FIGS. 5 and 6 show the preferred draw-back valve 50 of the present invention. FIG. 5 is an end view of the draw-back valve, and FIG. 6 is a front view partially in section of the draw-back valve of FIG. 5. A draw-back valve housing made up of members 70, 73, 74 having a central opening 76 therethrough is provided. An entry port 78 for condiment and an exit port 80 for condiment are provided in the valve housing and communicate with the central opening 76. These ports are operatively connected to condiment conduit 134 and condiment conduit 134', respectively. The upstream portion of the valve housing has a vacuum chamber 82 formed therein between the entry port 78 and the exit port 80. A valve stem 72 is slidably positioned in the central opening 76. The valve stem comprises an enlarged portion on its forward end and a reduced diameter portion 84 at its rearward end. The valve stem is connected to a piston member 86 which is slidably positioned in piston housing 65. Thus, the valve stem 72 may be moved up and back within the central opening 76 of the valve housing.

The piston housing 65 is provided with lower gas inlet 75 and upper gas inlet 64. A piston (shown in FIG. 7) is provided between the inlets and is connected to the reduced diameter portion 84 of the valve stem 72 to move the valve stem between a closed position as shown in FIG. 6 and an open position as shown in phantom in FIG. 4a and FIG. 6. In the closed position the draw-back valve prevents flow of condiment to the delivery nozzle 144, and in the open position allows flow of condiment to the delivery nozzle 144.

When push-button valve 138 is opened and the valve stem is moved forward to the position indicated in phantom in FIG. 4a, condiment will flow through the draw-back valve 50 past the reduced diameter portion 84 of the valve stem 72. The valve stem moves through O-ring 87 in a fluid-tight manner. A second O-ring 85 is also provided in the valve housing to seal off the valve stem. When the push-button valve is closed, the valve stem is moved back to the position shown in FIG. 6, and a vacuum is drawn in vacuum chamber 82 which results in a sucking action in condiment conduit 134' to draw back condiment in that conduit into the vacuum chamber 82 and thus prevent leaking or buildup of condiment at dispensing nozzle 144. The vacuum chamber 82 and the valve stem 72 may be advantageously sized to clear conduit 134' of condiment to insure that no leakage or buildup will occur.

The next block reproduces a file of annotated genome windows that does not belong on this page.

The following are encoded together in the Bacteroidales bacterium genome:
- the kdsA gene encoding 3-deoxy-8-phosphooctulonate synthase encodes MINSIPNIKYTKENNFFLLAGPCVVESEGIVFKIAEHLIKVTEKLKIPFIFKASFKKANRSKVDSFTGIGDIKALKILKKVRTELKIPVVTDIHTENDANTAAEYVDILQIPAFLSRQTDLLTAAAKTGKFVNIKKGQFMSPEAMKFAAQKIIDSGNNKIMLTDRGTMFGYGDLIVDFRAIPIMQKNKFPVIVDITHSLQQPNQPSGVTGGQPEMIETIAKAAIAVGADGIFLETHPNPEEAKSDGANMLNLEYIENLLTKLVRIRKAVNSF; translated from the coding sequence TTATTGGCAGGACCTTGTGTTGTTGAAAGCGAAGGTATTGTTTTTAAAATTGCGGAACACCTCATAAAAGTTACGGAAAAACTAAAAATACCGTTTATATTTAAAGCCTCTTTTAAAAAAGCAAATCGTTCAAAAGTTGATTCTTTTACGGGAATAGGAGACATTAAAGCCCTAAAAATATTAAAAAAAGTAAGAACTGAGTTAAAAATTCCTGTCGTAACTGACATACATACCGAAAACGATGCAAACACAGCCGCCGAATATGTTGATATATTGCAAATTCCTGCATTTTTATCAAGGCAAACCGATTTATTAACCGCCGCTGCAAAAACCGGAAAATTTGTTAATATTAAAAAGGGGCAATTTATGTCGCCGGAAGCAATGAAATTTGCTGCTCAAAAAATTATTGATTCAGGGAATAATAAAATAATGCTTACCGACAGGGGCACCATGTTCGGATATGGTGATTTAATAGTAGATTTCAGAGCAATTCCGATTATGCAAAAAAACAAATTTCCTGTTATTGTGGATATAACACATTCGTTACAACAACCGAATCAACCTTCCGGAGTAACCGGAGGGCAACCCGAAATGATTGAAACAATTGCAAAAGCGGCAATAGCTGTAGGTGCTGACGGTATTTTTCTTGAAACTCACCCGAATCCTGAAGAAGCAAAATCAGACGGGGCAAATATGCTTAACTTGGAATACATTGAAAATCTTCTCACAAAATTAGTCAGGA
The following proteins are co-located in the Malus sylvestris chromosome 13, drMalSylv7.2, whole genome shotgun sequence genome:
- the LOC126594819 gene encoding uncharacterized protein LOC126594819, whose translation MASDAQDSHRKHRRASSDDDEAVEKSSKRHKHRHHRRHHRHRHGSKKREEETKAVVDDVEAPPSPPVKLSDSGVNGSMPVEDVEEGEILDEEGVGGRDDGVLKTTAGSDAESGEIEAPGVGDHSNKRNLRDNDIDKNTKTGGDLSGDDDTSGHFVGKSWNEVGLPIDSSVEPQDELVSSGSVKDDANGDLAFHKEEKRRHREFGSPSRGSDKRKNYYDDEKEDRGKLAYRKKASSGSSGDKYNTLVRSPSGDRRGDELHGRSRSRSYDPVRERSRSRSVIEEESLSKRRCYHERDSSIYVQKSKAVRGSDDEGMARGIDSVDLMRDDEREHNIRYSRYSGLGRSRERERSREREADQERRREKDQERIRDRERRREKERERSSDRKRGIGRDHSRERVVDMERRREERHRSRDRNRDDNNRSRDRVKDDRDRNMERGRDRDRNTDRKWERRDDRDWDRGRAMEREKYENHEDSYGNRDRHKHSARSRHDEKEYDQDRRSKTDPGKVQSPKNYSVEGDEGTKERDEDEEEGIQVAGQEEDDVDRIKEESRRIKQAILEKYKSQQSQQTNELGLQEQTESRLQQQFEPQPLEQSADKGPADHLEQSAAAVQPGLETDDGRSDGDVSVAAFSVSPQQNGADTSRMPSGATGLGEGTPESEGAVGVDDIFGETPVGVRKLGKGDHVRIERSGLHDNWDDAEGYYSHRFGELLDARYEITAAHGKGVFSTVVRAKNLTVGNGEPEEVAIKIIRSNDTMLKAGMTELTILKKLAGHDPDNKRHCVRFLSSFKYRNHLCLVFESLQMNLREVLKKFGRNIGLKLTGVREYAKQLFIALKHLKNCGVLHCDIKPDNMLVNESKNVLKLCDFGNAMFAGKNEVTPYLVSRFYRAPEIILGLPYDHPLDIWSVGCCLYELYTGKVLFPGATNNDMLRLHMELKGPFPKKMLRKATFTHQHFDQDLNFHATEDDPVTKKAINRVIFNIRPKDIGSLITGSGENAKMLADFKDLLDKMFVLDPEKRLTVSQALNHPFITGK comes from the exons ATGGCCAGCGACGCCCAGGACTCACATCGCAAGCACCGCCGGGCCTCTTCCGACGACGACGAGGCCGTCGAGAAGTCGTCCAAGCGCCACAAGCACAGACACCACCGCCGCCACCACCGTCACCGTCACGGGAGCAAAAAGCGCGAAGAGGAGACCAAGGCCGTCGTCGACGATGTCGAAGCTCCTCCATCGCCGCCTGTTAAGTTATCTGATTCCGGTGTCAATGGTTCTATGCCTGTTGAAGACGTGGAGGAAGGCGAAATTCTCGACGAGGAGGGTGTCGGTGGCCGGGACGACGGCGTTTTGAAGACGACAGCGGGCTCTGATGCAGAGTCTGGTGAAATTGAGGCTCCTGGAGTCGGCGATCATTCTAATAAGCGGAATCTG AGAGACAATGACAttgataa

As shown in more detail in FIG. 7, located inside of the piston housing 65 is a syringe pump piston 90 which has O-rings 91 and 92 which seal the piston in an air-tight movable manner interiorly of piston housing 65. Thus, gas flow in the interior of the piston housing through the lower gas inlet 75 will move the pump piston and the valve stem 72 into the position shown in phantom in FIG. 7 and permit flow of condiment out of the dispensing nozzle as described above. Gas flow into gas inlet 64 and release of pressure below the pump piston at gas inlet 75 will move the valve stem back to close off flow of condiment and to provide a sucking action drawing back an equal volume of condiment into chamber 82. A relief port 67 is provided to permit any trapped gas behind the valve stem to escape from the draw-back valve. Since the chamber 82 is hydraulically locked to the dispensing nozzle 144, the resulting draw back will move condiment back into conduit 134' and leakage at the nozzle will not occur.